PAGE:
The first way that Spike Lee focuses his documentary on the survivors of Katrina is by muting his own voice and empowering that of the interviewees. The documentary is largely composed of interviews with survivors of the hurricane set on both plain backdrops and in front of their ruined homes. The use of the colored backdrops allows for the survivors to be the main focus of each of the interview segments without any form of visual distraction to draw the viewer’s attention. This effect is enhanced by Lee’s choice to film many of the interviews in close-up, allowing the viewer to take in not just what these people have to say about the hurricane, but the expressions of human beings who have been suffering and who continue to be suffer. By staging other interviews outside of the ruins left by the storm, Lee is able to provide the viewer with the visual evidence of human loss and struggle as the interviewees describe it. It becomes impossible for the viewers to distance themselves from the realities of what the survivors have gone through when people like Judith Morgan and Tanya Harris are interviewed in front of their collapsed homes and bare foundations. Lee also ensures that the survivors’ stories are largely unmarked by his own voice; while he and his film crew are the presumptive interviewers during the filming process the viewer rarely hears the voice of the interviewers. This technique allows for the survivors’ stories to feel as though they are unsolicited opinions and viewpoints about their unique experiences, rather than answers to leading questions designed to further a narrative agenda on the part of the filmmakers.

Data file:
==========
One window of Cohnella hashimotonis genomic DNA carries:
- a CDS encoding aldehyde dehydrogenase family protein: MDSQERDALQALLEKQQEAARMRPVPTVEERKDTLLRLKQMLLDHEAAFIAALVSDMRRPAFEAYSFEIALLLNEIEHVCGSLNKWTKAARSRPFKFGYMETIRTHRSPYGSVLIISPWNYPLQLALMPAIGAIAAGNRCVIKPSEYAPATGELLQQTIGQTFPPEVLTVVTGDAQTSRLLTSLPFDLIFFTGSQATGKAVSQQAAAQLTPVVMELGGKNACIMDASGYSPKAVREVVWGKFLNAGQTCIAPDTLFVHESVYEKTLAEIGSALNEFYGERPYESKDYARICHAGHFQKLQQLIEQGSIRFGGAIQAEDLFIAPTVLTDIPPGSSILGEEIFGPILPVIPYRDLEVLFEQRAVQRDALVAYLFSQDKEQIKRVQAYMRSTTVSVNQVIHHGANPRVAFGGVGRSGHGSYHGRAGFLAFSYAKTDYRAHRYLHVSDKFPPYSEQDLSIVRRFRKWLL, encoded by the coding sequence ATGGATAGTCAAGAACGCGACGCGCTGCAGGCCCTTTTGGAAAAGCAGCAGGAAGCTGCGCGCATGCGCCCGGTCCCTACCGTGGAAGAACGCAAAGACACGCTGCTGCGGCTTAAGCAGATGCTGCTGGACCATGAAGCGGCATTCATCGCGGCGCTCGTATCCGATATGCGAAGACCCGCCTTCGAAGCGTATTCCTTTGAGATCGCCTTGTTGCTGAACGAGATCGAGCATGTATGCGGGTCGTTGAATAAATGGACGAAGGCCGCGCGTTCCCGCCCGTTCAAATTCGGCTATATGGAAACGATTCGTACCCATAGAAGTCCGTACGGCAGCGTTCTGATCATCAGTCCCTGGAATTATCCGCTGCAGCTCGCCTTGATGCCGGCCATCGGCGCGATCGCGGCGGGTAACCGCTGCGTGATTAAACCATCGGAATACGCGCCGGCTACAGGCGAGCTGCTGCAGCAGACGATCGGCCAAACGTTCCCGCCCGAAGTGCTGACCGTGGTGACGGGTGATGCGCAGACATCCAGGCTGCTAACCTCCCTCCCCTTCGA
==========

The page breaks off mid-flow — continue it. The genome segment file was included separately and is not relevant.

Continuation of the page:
Lee also makes use of staged scenes to convey the history of the citizens of New Orleans and how those histories have been affected by Katrina. The two such scenes that stand out are Terence Blanchard’s walk through the streets of New Orleans with his trumpet and the jazz funeral of Katrina. During the first scene Terence Blanchard, a composer and resident of the Garden District, plays a dirge on his trumpet as he walks through the ruins of the city in a suit that would befit a trumpeter. As Blanchard plays a mourning song for the city of New Orleans, the footage and the sound of the song become part of the background as more interviewees express their opinion on the state of the city. One such opinion is that looking at the city is “like looking at a friend who had been like disfigured. You know who you’re talking too; you just don’t recognize them.” In layering the music with the interviews, Lee gives the viewers a sense of the grief that the survivors feel as well as a sense of New Orleans’ genius loci. This city is inextricably linked to jazz and in this scene the loss of so many homes is conveyed through the music that so many took as an emblem of their home. The music is merely a background to the devastation and the human suffering the viewer is taking in; the music allows the city’s devastation to be mourned in the language of its residents, through jazz. Thus, this scene gives the viewer an idea of the nature of the citizens of New Orleans and why they so love their city, while simultaneously mourning its deformation.